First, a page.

DDoS Attack Type Analysis
Proportions of Different Attack Types
In 2019, most frequently seen attacks were UDP floods, SYN floods, and ACK floods, which together accounted for 82% of all DDoS attacks. By contrast, reflection attacks took up only 10%. Compared with 2018, reflection attacks rose slightly in number, but remained small in proportion.
UDP floods, SYN floods, and ACK floods still dominated DDoS attacks. By contrast, the proportion of HTTP flood attacks decreased to 0.1% from 8.3% in 2018.
Of all DDoS attacks, 12.5% used a combination of multiple attack methods. By flexibly combining several methods to adapt to different environments of target systems, attackers can initiate large
amounts of traffic and exploit vulnerabilities in different protocols and systems, thus bringing their capabilities into full play. On the other side of the fence, defenders find it rather costly to effectively analyze, respond to, and mitigate such distributed attacks involving various protocols and leveraging various resources. Another thing to note about multi-vector attacks is that they stood out from super-sized attacks in 2019, second only to SYN attacks. For details, see section 3.2.2 Distribution of Attack Types by Consumed Bandwidth.
In August 2019, a customer of Cloud DPS in the gaming industry experienced persistent highvolume DDoS attacks in one month, including more than 20 attacks that peaked above 200 Gbps. The maximum peak size hit 388.5 Gbps. After Cloud DPS filtered out attack traffic, the normal traffic was only 110.6 Mbps, taking up less than 0.1% of the total traffic.
The attacks were focused on the customer’s two network segments, with the following characteristics:
One network segment was mainly under attack of various UDP floods, including common UDP floods and distributed reflective denial-of-service (DRDoS) attacks that have been prevalent in recent years such as NTP reflection, SSDP reflection, and SNMP reflection attacks. DRDoS attacks are often conducted via large quantities of source IP addresses worldwide to generate over 200 Gbps traffic in scores of minutes to about one hour. In a reflection attack, source ports, with obvious signatures, can be blocked with simple protection rules. What is put to the test is not detection algorithms, but the coverage of the cleaning equipment room, the stability of cleaning lines, and the performance of cleaning devices.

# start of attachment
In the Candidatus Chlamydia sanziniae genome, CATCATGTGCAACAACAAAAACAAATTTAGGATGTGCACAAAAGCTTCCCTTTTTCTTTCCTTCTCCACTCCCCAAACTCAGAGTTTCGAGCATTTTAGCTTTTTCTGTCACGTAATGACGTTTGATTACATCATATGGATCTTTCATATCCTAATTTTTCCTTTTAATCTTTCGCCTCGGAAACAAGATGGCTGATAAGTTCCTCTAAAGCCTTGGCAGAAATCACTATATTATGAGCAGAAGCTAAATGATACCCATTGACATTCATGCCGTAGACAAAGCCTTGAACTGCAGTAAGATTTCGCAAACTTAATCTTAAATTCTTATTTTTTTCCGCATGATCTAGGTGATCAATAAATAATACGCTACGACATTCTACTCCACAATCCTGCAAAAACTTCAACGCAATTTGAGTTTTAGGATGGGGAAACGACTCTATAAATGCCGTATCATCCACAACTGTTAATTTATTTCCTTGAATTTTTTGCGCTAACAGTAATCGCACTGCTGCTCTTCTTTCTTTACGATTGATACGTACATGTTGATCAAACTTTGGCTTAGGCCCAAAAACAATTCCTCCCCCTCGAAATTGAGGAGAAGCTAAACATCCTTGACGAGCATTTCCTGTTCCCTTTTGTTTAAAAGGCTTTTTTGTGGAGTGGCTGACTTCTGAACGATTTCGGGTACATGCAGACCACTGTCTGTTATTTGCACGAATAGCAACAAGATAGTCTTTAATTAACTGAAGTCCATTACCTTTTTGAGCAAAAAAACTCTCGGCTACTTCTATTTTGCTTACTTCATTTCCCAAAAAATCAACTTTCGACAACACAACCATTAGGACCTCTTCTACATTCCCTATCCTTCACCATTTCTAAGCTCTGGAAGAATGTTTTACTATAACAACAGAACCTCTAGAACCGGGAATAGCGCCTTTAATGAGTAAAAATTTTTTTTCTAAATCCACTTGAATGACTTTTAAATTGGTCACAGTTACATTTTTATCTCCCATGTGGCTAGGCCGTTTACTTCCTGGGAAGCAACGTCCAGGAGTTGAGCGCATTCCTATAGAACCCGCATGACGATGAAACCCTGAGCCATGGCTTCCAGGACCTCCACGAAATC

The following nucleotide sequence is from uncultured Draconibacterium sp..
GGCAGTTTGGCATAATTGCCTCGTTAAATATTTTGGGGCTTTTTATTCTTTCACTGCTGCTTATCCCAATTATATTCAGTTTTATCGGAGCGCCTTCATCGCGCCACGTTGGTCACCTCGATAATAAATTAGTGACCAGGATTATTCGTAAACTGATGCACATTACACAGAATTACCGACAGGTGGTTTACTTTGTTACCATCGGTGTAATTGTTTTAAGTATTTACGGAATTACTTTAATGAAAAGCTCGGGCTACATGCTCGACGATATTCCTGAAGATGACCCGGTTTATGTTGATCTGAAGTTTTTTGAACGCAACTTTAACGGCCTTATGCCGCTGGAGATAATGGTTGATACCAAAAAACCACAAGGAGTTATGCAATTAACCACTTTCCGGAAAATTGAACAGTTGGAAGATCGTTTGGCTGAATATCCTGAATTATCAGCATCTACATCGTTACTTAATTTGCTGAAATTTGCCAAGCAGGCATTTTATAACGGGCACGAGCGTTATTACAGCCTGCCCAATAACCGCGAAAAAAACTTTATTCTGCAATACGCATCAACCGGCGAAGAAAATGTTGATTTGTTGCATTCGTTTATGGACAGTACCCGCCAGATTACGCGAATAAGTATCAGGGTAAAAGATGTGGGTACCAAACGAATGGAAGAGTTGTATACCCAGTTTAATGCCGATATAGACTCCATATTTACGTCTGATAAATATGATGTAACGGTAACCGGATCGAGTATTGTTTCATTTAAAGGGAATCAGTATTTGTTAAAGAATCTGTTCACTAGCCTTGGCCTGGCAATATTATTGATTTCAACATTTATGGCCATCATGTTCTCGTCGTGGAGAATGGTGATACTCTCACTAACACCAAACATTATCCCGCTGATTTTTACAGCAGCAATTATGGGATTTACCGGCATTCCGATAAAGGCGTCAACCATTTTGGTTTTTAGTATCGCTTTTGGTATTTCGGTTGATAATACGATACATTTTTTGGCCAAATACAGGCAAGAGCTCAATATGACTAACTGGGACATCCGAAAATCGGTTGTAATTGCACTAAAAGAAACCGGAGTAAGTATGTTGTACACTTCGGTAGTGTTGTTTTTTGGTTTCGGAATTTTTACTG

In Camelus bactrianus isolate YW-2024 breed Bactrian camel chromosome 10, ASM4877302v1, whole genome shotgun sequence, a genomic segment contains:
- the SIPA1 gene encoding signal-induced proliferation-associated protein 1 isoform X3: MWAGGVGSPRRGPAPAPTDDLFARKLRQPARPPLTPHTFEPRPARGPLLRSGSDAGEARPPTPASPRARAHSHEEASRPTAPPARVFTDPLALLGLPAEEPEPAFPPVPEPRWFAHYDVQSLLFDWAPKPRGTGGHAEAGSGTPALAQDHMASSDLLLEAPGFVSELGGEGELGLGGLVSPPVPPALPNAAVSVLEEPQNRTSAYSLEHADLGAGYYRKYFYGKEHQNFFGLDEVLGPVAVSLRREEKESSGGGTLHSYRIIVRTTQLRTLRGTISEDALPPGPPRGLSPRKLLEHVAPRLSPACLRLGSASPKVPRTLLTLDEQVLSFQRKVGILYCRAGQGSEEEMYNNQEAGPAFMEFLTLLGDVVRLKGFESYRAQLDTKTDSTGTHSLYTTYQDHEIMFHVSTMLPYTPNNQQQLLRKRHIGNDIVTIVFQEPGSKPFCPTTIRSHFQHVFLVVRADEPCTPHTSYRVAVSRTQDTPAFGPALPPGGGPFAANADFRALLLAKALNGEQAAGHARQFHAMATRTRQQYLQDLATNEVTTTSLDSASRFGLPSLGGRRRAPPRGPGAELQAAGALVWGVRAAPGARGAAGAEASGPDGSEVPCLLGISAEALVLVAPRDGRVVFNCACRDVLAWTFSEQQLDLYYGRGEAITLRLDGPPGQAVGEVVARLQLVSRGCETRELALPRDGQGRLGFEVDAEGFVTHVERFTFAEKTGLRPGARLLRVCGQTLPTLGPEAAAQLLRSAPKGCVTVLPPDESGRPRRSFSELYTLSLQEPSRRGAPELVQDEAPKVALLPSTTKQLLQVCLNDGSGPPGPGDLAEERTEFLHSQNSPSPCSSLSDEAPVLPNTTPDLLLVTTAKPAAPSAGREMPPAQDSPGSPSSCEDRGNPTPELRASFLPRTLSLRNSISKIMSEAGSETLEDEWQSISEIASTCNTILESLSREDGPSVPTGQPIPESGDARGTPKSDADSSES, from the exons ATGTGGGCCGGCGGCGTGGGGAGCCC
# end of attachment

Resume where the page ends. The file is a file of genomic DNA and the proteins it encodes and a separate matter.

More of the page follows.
The other network segment was subject to empty connection attacks that peaked at only around 100 Gbps, but were capable of bypassing conventional TCP protection algorithms. By capturing and analyzing packets, security experts discovered the pattern of these attacks: A zombie sends a TCP connection request to the server, which responds as expected. After the TCP three-way handshake is complete, the zombie immediately sends FIN and RST packets to re-initiate the connection, thereby consuming server resources. This type of attacks puts to the test the defense operations service provider’s response speed, promptness of dynamic policy adjustment, and security experience.
Distribution of Attack Types by Consumed Bandwidth
In 2019, SYN flood attacks overtook UDP flood attacks to contribute the largest proportion of volumetric attacks.
The following figure shows the distribution of super-sized attacks (> 300 Gbps) in 2019. Obviously, SYN floods took the largest slice of the pie, followed by multi-vector attacks that stood at 32%. This posed a great challenge to the performance of cleaning devices, the stability of cleaning lines, and the effectiveness of defense operations.
In 2019, the number of reflection attacks took up 10% of the total DDoS attacks, but related traffic accounted for 18% of the total DDoS traffic. Due to their amplification effect, reflection attacks are still a hazard that cannot be ignored. Besides, continuous attention should also be paid to emerging reflection attack types. According to the in-depth analysis of WS-Discovery reflection attacks by NSFOCUS Security Labs in the latter half of 2019, there were about 910,000 IP addresses around the world that had the WSD service publicly accessible, thus exposing themselves to the risk of DDoS attacks (the reflection factor could be as high as 500). Of all these devices, 80%, or 730,000, were video surveillance devices.
In terms of the attack count, NTP reflection and SSDP reflection attacks dominated reflection attacks, together accounting for 84%. In terms of the attack traffic, NTP reflection attacks stood out, contributing 65% of all reflection attack traffic.
To be continued.